On this day in labor history, the year was 1967.
That was the day the United Farm Workers’ Sons of Zapata joined with the Confederation of Mexican Workers in establishing an international picket line across the Rio Grande Valley.
A push to organize farm workers at six major growers began the year before, in the spring of 1966. Wages in Starr County ranged from 40-85 cents an hour.
Farm workers began their strike in June 1966 for wage increases and union recognition.
But growers would rather see their crops rot than recognize the union.
They did grant wage increases but immediately ran to the courts for injunctions.
One district judge outlawed all picketing, while police instructed county workers to spray strikers with insecticide.
That August, workers voted to organize with the United Farm Workers and began a pilgrimage march to the state capitol to popularize their cause.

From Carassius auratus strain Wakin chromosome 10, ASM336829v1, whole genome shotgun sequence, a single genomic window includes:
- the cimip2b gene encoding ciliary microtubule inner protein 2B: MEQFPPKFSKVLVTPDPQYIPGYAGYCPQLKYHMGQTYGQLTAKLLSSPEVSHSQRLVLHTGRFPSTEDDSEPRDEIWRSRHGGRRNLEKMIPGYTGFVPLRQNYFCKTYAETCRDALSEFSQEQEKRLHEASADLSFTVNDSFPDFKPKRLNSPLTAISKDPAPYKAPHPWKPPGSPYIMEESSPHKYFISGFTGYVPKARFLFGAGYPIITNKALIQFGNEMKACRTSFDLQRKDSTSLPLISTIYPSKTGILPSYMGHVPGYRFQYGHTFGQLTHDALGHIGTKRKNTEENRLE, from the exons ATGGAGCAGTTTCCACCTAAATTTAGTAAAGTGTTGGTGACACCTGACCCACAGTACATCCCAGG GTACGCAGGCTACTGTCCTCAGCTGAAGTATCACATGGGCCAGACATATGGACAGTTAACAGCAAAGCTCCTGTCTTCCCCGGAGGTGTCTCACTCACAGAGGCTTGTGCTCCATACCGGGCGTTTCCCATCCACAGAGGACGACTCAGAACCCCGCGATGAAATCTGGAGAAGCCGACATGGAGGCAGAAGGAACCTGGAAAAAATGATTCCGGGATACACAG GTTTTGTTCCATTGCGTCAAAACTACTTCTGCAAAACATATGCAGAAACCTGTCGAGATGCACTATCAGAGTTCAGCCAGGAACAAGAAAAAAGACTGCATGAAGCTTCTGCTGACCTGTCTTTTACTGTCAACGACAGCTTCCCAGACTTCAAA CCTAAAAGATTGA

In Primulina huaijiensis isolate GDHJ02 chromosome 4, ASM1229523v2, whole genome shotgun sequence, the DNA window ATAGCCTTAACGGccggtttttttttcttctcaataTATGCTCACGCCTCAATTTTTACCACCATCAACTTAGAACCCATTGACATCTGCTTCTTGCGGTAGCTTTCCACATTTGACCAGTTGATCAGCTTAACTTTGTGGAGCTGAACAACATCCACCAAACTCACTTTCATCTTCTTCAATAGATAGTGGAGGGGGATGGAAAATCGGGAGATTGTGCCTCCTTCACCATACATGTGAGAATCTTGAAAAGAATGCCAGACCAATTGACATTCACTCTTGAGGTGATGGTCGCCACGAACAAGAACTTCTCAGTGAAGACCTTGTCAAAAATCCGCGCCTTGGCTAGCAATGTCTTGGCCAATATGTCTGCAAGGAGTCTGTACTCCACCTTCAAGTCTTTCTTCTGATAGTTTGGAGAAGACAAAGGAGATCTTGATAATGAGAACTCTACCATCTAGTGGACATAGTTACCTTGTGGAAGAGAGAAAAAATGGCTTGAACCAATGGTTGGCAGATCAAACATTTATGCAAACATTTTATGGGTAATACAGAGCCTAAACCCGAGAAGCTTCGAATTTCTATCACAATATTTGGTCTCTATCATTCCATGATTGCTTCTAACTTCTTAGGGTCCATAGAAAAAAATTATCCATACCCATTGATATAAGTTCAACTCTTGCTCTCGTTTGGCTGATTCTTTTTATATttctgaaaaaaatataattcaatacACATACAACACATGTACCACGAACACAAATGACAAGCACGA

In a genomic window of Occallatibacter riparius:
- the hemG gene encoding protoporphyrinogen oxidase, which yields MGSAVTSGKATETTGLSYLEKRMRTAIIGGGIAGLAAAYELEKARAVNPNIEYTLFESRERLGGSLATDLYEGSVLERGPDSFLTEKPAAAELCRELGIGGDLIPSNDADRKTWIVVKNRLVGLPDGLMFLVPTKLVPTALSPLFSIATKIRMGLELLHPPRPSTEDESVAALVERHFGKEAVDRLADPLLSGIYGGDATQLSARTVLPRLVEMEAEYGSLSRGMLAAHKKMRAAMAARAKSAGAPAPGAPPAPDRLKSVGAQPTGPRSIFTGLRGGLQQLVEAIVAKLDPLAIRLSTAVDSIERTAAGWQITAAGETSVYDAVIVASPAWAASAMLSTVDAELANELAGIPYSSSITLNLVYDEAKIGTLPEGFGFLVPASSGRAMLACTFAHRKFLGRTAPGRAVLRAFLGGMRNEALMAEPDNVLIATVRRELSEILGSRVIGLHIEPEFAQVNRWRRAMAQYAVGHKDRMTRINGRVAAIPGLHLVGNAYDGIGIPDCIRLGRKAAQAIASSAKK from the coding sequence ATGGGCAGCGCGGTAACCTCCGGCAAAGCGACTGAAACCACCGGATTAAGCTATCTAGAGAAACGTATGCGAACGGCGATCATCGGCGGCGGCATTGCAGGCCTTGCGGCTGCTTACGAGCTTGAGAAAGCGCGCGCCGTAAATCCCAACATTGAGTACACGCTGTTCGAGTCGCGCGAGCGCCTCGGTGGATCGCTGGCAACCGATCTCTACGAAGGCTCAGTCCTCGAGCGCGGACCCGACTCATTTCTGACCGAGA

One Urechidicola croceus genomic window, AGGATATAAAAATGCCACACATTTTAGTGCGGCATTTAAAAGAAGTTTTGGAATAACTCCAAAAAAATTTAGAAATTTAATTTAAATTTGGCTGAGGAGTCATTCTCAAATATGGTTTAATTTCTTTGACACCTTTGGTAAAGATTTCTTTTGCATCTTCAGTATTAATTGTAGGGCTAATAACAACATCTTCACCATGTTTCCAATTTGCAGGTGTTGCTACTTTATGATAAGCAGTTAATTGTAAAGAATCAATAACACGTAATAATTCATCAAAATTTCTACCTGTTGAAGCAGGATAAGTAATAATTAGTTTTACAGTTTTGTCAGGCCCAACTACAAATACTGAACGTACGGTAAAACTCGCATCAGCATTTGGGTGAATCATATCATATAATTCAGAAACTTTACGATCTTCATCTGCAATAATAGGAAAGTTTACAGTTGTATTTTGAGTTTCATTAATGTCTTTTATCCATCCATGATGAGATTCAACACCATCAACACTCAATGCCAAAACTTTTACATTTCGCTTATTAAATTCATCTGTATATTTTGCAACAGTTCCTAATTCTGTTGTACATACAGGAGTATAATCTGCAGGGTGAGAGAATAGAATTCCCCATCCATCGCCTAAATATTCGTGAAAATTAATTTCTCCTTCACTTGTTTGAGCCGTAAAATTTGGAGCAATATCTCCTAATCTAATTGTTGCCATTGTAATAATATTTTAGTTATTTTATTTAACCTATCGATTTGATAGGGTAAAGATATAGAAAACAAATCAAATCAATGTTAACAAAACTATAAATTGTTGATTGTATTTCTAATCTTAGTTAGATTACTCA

15,000 workers and their supporters reached Austin on Labor Day to demand their right to organize.
They returned to Starr County to continue their strike.
The growers turned to Mexican commuters holding green cards to break the strike.
The UFW began picketing at the Roma and Rio Grande City bridges and were often successful in turning back green card workers.
By May 1967, melon harvest had begun.
After months of negotiations with the CTM, picket lines went up on both sides of the international bridges.
The picketing was 100% successful for two days.
But the Mexican government and Starr County Sheriff’s department soon intervened to break up the picket lines.
Texas Rangers were brought in to arrest and brutalize strikers.
The strike was broken but organizing continued throughout the region.
Picketing across borders was itself an important act of international solidarity.